Other than the constraints of the view corridors, AES is free to place the commercial/institutional development anywhere on the property. They can concentrate development in just one area or spread it out. The initiative does not specify which parts of the property must open space or which must be developed.

The initiative zoning includes Coastal Commission mandated “affordability in lieu of fees” for any hotel development.

Certain organizations and individuals whine that this clause hurts developers and they calculate the cost that Crowne Plaza would have had to pay under this condition. The clause makes the developer pay fees if the rooms of the hotel would not meet affordability criteria set by the Coastal Commission. The Coastal Commission mandated this in the Measure G harbor/pier zoning. In our discussions with them when crafting the initiative zoning, Coastal Commission staff said it would be mandated here as well. This is a Coastal Commission requirement, not ours. It is telling that the people complaining about this requirement in the initiative zoning supported the Measure G zoning which had the exact same clause.  

The initiative allows the reuse of up to 30 percent of the current power plant building.

As we developed the zoning, some residents wanted the ability to keep the Whaling Wall. Others want to keep the older part of the plant because of its gothic/art deco architecture. Other did not. The initiative allows reuse of up to 30 percent of the current plant building if a majority of voters vote for the specific reuse. 

The initiative allows a wide range of public recreational and open space uses.

The initiative zoning does not specify the use of the public recreational and open space portion of the property with one exception. It does require extension of Hermosa’s Greenbelt. Other than that it is wide open. Public soccer fields, baseball fields, swimming pools—allowed. Recreation of the old salt lake—allowed. BMX tracks and skateboard parks—allowed. The one limit of public uses—“conservation areas” cannot exceed 30 percent of the public area.  

The initiative does not "lock in" or "tie the hands" of future Councils.

The initiative requires the City Council to pass the initiative zoning and any Coastal Commission mandated changes. After that, the City Council the flexibility to adjust or change the zoning.   

First, the initiative allows the Council leeway to grant variances. But, beyond that, the initiative zoning “sunsets” itself once the zoning is fully passed. Normally, any zoning passed by initiative would require another initiative vote of the residents for any change. However the state constitution allows any initiative to override this requirement by stating so in writing. We exercised this option in our initiative. Once the zoning is passed by the Council and Coastal Commission, our initiative allows changes via normal city processes except for any changes that cut the public views, cut open space, or reintroduce power generation. So future City Councils can change the vast majority of the zoning using normal city processes.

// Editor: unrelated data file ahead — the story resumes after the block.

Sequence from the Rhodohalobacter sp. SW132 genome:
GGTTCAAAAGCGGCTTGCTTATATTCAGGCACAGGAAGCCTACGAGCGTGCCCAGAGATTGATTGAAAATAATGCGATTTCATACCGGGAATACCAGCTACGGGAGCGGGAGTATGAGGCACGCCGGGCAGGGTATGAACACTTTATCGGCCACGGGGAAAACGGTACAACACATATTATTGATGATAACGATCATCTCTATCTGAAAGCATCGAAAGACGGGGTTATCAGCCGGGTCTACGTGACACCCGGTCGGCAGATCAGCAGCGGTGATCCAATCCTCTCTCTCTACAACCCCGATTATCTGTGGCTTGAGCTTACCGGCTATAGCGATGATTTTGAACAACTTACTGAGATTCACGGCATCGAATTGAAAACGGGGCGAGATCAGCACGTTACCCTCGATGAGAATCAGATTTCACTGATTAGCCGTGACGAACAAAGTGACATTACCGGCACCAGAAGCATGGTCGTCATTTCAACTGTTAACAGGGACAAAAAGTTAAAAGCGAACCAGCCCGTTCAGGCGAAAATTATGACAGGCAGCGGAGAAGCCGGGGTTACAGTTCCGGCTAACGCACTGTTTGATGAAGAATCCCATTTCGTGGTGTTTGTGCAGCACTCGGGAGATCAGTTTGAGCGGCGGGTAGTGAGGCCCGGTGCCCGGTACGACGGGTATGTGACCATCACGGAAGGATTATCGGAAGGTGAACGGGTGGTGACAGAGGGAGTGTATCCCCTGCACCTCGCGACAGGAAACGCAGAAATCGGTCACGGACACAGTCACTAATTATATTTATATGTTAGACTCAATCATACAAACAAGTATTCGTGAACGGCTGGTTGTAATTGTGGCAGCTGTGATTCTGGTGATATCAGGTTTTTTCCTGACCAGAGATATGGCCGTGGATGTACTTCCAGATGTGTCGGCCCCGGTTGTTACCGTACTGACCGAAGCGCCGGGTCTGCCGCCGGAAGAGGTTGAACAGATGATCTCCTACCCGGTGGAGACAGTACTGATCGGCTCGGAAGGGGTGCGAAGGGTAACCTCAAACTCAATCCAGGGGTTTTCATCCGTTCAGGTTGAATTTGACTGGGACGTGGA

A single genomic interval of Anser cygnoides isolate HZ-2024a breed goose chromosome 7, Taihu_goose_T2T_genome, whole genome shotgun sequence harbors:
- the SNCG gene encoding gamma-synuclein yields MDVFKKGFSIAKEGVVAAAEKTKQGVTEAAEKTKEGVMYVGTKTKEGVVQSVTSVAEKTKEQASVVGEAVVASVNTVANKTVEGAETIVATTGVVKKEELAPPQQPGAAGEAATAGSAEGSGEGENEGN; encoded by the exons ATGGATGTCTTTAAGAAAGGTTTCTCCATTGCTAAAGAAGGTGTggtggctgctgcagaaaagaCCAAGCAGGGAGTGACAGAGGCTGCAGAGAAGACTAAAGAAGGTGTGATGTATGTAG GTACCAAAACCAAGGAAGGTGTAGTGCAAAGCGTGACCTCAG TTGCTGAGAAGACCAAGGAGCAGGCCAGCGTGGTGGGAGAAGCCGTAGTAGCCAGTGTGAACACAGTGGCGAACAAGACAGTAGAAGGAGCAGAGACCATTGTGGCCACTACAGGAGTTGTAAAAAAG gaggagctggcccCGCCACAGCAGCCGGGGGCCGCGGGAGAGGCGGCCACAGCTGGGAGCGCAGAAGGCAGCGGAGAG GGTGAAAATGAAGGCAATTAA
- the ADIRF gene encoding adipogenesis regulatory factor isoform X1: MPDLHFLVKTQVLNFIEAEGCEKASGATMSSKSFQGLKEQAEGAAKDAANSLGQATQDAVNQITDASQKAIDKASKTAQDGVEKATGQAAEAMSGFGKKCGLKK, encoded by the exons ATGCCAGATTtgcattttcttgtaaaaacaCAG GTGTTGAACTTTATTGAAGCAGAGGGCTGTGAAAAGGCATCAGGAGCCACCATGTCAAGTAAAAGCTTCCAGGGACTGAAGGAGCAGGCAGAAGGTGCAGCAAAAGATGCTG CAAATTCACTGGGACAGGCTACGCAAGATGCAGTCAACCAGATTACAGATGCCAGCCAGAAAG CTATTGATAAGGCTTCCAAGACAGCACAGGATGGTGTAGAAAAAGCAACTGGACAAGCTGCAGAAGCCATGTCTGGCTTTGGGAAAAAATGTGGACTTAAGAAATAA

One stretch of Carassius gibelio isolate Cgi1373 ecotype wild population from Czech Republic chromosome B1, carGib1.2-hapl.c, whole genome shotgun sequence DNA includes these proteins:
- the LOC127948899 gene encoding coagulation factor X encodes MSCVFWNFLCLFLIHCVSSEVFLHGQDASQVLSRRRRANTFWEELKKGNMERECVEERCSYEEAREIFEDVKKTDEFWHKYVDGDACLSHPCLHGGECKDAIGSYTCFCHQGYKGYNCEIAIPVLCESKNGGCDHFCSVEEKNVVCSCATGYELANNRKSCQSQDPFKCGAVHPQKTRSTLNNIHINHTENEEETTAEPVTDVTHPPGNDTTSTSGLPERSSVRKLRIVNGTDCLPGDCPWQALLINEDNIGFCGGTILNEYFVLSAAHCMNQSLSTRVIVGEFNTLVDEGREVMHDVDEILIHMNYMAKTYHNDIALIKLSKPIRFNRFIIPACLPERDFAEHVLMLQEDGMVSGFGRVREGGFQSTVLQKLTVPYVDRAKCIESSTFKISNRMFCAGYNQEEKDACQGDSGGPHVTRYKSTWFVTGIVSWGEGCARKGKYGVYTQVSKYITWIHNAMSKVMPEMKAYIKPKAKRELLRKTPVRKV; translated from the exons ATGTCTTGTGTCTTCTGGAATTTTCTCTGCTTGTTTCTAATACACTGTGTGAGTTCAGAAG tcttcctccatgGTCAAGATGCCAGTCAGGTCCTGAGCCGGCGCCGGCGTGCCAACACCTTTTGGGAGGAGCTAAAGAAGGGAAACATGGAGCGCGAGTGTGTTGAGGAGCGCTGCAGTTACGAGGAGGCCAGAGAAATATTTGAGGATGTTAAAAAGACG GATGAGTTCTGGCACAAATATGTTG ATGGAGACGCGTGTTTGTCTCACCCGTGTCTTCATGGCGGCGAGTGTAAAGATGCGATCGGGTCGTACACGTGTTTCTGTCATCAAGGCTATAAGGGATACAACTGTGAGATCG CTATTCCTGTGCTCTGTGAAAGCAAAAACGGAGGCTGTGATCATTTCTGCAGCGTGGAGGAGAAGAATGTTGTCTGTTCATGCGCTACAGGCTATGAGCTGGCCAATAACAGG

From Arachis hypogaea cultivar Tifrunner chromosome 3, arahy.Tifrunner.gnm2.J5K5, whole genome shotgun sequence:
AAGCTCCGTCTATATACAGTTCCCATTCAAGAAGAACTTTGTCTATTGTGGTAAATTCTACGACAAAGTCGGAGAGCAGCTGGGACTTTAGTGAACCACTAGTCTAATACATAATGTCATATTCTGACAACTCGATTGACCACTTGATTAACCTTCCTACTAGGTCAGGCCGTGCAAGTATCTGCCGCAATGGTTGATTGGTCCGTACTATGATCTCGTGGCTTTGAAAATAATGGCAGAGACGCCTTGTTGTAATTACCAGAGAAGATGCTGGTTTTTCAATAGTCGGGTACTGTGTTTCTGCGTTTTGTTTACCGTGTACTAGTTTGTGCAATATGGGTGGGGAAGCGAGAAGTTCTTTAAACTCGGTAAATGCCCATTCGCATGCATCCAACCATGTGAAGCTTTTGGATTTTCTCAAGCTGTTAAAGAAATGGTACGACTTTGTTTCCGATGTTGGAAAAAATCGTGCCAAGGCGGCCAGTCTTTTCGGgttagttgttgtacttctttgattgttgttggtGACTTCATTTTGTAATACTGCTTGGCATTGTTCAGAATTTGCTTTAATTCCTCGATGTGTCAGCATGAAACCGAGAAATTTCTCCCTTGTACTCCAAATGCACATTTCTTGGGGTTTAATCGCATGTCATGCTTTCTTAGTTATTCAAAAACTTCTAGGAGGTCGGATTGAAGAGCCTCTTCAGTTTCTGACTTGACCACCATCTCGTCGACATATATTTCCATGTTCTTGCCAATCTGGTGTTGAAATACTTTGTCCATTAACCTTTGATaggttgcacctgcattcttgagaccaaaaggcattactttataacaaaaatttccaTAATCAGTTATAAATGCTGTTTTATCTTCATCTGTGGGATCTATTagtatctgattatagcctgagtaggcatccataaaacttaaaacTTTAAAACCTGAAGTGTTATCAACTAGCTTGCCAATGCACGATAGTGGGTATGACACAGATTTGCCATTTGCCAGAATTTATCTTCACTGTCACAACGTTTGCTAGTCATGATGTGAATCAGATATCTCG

The initiative does not “take” AES property.

The initiative rezones AES property and defines what it can do with it. After the initiative passes, the property remains AES’. The zoning change is in the best interest of the community and allows AES reasonable residual value of their property. The initiative zoning passes the Supreme Court tests and is not a taking.

The City can rezone property and does it this regularly. For example, the 1992 change to the General Plan changed industrial and commercial properties to residential zoning. Most high density residential zoning was downzoned at the same time. Industrial businesses on Ruxton Lane sold to residential condo developers based on this zoning change. The Catalina Coffee Company is on property that was rezoned to residential. They cannot expand. This massive rezoning was not a taking. Neither is the zoning initiative.

Some have claimed the initiative is “spot” zoning. This is not true. The initiative eliminates all Power Generation zoning in the City. AES’ property is four parcels over 50+ acres. This is hardly “spot” zoning.

The initiative is good zoning. It is fair to AES. And it is good for residents, good for harbor area businesses and is good for city revenues.

The initiative zoning is balanced zoning with positives for all stakeholders. It allows AES to continue running the plant through the end of its current contract. It allows them plenty of value for their land. It will increase harbor area business property values and increase their revenues. It will increase residential property values in neighborhoods around or within sight of the power plant. It will decrease pollution. And it will add much needed public recreation space for residents... our town is now deemed “park poor” by state standards (even with the beach included) and is getting worse due to population increase and downsizing of parkland and open space by the City Council. The initiative restores views of the harbor that were lost in the 1950s and 1960s. Finally, the increase in property values and increase in business revenues will generate more revenue for the city.